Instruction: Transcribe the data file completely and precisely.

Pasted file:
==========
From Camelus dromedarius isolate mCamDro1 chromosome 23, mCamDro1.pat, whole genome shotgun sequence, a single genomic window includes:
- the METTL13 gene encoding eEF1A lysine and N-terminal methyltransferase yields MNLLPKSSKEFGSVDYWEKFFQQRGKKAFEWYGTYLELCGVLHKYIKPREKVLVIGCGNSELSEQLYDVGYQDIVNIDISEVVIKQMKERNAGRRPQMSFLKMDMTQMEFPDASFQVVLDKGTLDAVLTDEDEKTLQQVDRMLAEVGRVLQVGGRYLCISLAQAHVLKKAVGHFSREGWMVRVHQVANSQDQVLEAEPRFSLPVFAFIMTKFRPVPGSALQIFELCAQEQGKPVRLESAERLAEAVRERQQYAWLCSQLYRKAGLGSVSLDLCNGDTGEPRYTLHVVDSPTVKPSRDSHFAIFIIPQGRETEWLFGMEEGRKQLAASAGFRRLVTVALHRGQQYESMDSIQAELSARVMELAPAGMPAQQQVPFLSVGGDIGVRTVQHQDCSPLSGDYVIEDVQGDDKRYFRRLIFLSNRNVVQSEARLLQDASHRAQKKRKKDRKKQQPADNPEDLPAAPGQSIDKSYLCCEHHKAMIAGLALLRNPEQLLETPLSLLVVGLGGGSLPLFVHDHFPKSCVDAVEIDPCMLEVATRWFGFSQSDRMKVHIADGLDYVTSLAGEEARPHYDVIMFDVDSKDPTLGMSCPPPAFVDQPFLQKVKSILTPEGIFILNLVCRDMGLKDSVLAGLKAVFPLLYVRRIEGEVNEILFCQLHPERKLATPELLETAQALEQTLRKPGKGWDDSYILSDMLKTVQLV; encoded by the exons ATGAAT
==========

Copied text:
From Camelus dromedarius isolate mCamDro1 chromosome 23, mCamDro1.pat, whole genome shotgun sequence, a single genomic window includes:
- the METTL13 gene encoding eEF1A lysine and N-terminal methyltransferase yields MNLLPKSSKEFGSVDYWEKFFQQRGKKAFEWYGTYLELCGVLHKYIKPREKVLVIGCGNSELSEQLYDVGYQDIVNIDISEVVIKQMKERNAGRRPQMSFLKMDMTQMEFPDASFQVVLDKGTLDAVLTDEDEKTLQQVDRMLAEVGRVLQVGGRYLCISLAQAHVLKKAVGHFSREGWMVRVHQVANSQDQVLEAEPRFSLPVFAFIMTKFRPVPGSALQIFELCAQEQGKPVRLESAERLAEAVRERQQYAWLCSQLYRKAGLGSVSLDLCNGDTGEPRYTLHVVDSPTVKPSRDSHFAIFIIPQGRETEWLFGMEEGRKQLAASAGFRRLVTVALHRGQQYESMDSIQAELSARVMELAPAGMPAQQQVPFLSVGGDIGVRTVQHQDCSPLSGDYVIEDVQGDDKRYFRRLIFLSNRNVVQSEARLLQDASHRAQKKRKKDRKKQQPADNPEDLPAAPGQSIDKSYLCCEHHKAMIAGLALLRNPEQLLETPLSLLVVGLGGGSLPLFVHDHFPKSCVDAVEIDPCMLEVATRWFGFSQSDRMKVHIADGLDYVTSLAGEEARPHYDVIMFDVDSKDPTLGMSCPPPAFVDQPFLQKVKSILTPEGIFILNLVCRDMGLKDSVLAGLKAVFPLLYVRRIEGEVNEILFCQLHPERKLATPELLETAQALEQTLRKPGKGWDDSYILSDMLKTVQLV; encoded by the exons ATGAAT